I recently had an opportunity to get to know Helen and Joe, who have a long association with RSVP (Retired & Senior Volunteer Program). We met at my home in Seattle. I was somewhat surprised when we made this arrangement that they agreed to meet in the city, as it entailed driving in from their home in Bellevue. After our meeting, I realized that if I’d already known them, I wouldn’t have been surprised, as so much of their lives is devoted to doing for others that accommodating my need was only a small part of all that they do to help others.
Before our meeting, they sent me a three-page summary of their organizational work. It was very impressive and therefore I fantasized that though they are an older couple, they would surely be limber and fast paced to accomplish so much. In fact, Helen walks slowly, arm in arm with Joe to ensure her balance, after overcoming serious medical issues. She speaks carefully, in measured tones, and when she smiles her face lights up, suggesting her quick intelligence. Joe is tall and looks quite fit, but in fact he had bypass surgery years ago, and other health problems have forced him to slow down. Nevertheless, he has a ready smile and a fine sense of humor.
Helen and Joe both turn 81 years old in December. They began their lives in Rhode Island, born into families of very modest means who worked hard to support big families. Helen and Joe found each other during their high school years but waited to marry until Joe graduated from college. They will be married 60 years come June 2014. They have eight children who have given them 35 grandchildren and soon will have 19 great-grandchildren.
During the early years of their marriage, they made six moves to different localities on the east coast for Joe’s employment. Their seventh move in 1970 was to Bellevue, WA. The family, including the children, consulted on a further move but together decided that this would be their last move as they were making friends and wanted to settle down. So Joe and Helen have been living in their present home ever since.
As I listened to their story I couldn’t help but wonder how they had managed it all, and my wonder grew as I heard more. Their responsibilities didn’t cease at the door to their home. Rather, they both felt an obligation to serve the community beyond their doors and to help wherever help was needed. Listening to their story about their work with a variety of service programs, I understood why they so readily agreed to accommodate me and come to my home.
While Joe was working as a sales manager for a business forms and systems company, Helen had the care of their children and brought them up with concepts of service and responsibility. It was a family ritual to have weekly meetings to iron out difficulties and to make decisions together. They encouraged their children to make decisions about their personal lives and to be responsible for the outcomes. Several of the children made their own way through college. I had the impression that all their children carry on a tradition of service.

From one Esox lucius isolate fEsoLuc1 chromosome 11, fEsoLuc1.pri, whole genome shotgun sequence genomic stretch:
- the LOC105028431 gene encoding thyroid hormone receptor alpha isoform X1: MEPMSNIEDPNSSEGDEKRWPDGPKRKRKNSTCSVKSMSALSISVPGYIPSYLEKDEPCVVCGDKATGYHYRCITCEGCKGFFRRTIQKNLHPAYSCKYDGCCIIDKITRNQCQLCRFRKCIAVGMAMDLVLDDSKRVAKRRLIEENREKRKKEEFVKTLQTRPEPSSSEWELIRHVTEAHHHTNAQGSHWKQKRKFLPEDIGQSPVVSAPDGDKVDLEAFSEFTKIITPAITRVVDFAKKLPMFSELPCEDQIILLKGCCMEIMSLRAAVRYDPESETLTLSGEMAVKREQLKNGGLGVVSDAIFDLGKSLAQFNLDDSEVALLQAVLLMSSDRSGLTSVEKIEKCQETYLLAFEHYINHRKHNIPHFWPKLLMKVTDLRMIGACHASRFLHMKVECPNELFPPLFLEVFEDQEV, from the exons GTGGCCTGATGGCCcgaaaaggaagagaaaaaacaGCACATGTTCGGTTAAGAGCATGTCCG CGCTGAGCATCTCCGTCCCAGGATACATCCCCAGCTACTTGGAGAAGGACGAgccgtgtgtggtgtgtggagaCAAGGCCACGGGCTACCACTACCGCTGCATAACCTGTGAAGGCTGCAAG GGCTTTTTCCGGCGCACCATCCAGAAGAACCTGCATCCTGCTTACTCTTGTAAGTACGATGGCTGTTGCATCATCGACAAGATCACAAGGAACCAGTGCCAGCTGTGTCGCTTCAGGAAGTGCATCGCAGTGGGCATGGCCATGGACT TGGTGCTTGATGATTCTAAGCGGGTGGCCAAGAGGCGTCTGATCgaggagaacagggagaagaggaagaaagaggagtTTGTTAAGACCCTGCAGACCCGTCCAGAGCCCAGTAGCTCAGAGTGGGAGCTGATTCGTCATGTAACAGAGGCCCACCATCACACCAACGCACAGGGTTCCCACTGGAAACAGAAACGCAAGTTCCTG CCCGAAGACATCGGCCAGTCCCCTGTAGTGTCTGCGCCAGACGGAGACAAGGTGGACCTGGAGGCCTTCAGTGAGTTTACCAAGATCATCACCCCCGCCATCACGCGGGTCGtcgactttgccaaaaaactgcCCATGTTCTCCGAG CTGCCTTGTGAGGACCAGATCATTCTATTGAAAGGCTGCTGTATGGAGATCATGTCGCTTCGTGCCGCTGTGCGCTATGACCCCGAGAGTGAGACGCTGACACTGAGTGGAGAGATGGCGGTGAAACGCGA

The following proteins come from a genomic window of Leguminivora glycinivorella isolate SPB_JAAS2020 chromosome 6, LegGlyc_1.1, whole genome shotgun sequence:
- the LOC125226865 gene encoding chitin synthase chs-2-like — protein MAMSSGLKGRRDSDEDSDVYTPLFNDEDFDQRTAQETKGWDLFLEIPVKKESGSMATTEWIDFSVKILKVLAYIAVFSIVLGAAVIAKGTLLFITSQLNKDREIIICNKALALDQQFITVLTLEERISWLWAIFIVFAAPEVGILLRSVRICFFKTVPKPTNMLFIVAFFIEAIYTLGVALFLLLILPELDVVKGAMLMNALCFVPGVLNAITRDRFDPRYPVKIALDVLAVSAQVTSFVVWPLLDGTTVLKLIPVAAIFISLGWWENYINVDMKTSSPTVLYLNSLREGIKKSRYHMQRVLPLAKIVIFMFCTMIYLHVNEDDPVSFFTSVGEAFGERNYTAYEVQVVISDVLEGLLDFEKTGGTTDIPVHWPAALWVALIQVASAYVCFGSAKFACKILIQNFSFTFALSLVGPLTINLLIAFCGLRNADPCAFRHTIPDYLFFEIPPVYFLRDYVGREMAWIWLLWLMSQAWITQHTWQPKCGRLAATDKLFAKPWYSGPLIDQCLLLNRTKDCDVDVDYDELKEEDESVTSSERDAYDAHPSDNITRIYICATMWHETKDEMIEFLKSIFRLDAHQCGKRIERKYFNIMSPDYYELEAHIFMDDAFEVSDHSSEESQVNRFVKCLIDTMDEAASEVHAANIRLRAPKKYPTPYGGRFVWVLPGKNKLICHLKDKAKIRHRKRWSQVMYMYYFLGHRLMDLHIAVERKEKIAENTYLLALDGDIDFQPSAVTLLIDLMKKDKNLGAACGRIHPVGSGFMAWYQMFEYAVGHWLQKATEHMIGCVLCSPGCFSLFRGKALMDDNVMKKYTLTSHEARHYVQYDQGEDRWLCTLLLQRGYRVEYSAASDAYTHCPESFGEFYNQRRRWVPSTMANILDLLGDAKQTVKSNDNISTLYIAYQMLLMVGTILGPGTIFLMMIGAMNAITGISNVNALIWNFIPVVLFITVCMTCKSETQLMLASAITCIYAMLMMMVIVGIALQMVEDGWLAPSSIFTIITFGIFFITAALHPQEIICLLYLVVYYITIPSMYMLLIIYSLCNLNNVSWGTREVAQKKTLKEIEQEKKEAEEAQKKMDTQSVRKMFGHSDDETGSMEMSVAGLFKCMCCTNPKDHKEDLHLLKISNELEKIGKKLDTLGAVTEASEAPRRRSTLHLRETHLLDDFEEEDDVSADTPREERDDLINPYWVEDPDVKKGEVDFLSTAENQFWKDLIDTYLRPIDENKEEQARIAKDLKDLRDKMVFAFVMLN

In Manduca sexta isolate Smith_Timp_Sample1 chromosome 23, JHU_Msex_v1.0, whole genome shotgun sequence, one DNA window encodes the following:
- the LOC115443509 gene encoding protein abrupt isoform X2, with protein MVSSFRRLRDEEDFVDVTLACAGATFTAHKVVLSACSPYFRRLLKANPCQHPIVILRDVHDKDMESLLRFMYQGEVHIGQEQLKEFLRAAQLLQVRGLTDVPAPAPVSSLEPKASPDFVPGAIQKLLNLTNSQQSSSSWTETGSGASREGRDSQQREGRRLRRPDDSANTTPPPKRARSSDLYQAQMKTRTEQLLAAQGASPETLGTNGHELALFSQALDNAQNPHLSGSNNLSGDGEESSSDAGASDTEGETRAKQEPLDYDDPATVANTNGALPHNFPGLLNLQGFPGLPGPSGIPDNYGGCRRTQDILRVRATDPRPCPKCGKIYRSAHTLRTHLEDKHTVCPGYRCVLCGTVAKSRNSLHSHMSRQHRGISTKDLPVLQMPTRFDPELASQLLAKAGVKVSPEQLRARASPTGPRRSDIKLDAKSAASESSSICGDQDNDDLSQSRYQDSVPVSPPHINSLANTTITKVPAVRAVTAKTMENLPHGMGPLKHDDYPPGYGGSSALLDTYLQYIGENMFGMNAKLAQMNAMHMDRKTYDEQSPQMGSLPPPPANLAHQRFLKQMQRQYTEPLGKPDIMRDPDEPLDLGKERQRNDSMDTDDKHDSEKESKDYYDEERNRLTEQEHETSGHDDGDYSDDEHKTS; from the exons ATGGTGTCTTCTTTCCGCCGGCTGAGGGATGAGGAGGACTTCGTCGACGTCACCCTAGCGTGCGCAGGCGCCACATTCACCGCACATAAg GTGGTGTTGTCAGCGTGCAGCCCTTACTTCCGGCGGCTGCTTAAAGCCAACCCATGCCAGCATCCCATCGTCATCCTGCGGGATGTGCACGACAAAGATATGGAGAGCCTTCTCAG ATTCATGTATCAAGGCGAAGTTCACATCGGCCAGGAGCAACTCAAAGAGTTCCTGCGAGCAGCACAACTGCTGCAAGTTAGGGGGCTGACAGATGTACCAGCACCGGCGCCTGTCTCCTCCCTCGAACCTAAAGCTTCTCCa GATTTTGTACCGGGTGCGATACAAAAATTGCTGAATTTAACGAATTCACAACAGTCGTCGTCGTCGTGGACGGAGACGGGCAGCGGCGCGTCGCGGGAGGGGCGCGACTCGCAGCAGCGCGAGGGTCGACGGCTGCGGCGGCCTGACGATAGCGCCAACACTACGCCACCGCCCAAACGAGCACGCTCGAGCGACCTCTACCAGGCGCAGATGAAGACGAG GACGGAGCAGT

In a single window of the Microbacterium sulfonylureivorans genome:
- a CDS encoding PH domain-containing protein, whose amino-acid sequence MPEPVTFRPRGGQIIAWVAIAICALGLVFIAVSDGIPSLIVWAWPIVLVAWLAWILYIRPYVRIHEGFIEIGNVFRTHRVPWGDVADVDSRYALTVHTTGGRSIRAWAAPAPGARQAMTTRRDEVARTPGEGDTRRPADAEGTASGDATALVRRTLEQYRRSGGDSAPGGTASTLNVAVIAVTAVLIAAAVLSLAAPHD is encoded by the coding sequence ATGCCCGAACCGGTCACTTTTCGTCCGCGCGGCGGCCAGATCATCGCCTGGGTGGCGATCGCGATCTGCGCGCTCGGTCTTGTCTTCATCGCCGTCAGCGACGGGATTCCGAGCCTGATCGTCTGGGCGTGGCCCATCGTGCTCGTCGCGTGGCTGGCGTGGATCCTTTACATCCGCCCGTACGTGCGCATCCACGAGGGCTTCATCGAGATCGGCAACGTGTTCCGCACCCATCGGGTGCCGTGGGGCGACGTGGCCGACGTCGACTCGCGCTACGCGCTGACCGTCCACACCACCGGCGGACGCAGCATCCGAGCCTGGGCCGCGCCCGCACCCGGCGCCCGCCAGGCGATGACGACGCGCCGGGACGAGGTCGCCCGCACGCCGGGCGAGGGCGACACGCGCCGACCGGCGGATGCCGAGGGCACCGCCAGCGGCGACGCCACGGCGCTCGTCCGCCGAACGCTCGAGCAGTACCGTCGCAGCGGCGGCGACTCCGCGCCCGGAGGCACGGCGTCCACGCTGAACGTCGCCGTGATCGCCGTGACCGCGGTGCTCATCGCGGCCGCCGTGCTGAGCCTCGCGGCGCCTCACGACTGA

I asked Joe whether he approached his retirement in 1997 with plans for the future. He told me that he felt there were so many things he could do and with Helen’s encouragement he approached the issue methodically, filling several sheets with notes about what to do. He had already worked as a volunteer in the Fire Department, the Boy Scouts and their church, and Helen was similarly engaged, but since Joe’s retirement they decided to work together.
One of their volunteer positions is SeniorNet, an RSVP site, where they teach computer skills. Helen taught herself the use of the computer and then taught Joe. She is presently serving as the Public Relations Director for SeniorNet and organized workshops for them at several sites in a joint venture with Microsoft and AARP. The program has been so successful that it may be introduced in other cities. Joe has served as Treasurer for SeniorNet and also served on their Board of Directors.
In the past, both have served on RSVP’s Volunteer of the Year selection committee and also serve as Ambassadors, speaking to community groups about RSVP. They have also been involved for many years with the work of their church. I counted at least nine church committees and programs on which they serve, one of which is a Marriage Preparation Program where they lead group discussions for those planning to marry. They have been doing this for 35 years and find that the ability to listen is the most important quality for their role. They’ve also been involved in building projects and more recently became volunteers for Chore Services.
If these activities seem sufficiently large undertakings, it is actually an incomplete listing of all they do. I wondered if it leaves them any time for relaxation and recreation. I learned that they have owned a Winnebago for many years. When their children lived with them, it was the most inexpensive way to vacation with a large family, but they continued as a couple to recreate in this way. They belong to a club for Winnebago owners called Winnebago Industries Travelers and can count on taking club trips at least once a month. They’ve traveled all over with the club, finding it a wonderful path to friendships and sociability. Of course, in this too they have responsibilities. Helen was State President of the club and Joe has been serving as Treasurer and Registrar for Regional Rallies.
Helen put it succinctly when she said that people are their hobby; their goal in life has been to change the world and leave it a better place. To a remarkable degree they have done everything possible to attain these goals, and their example left me in awe and feeling inspired.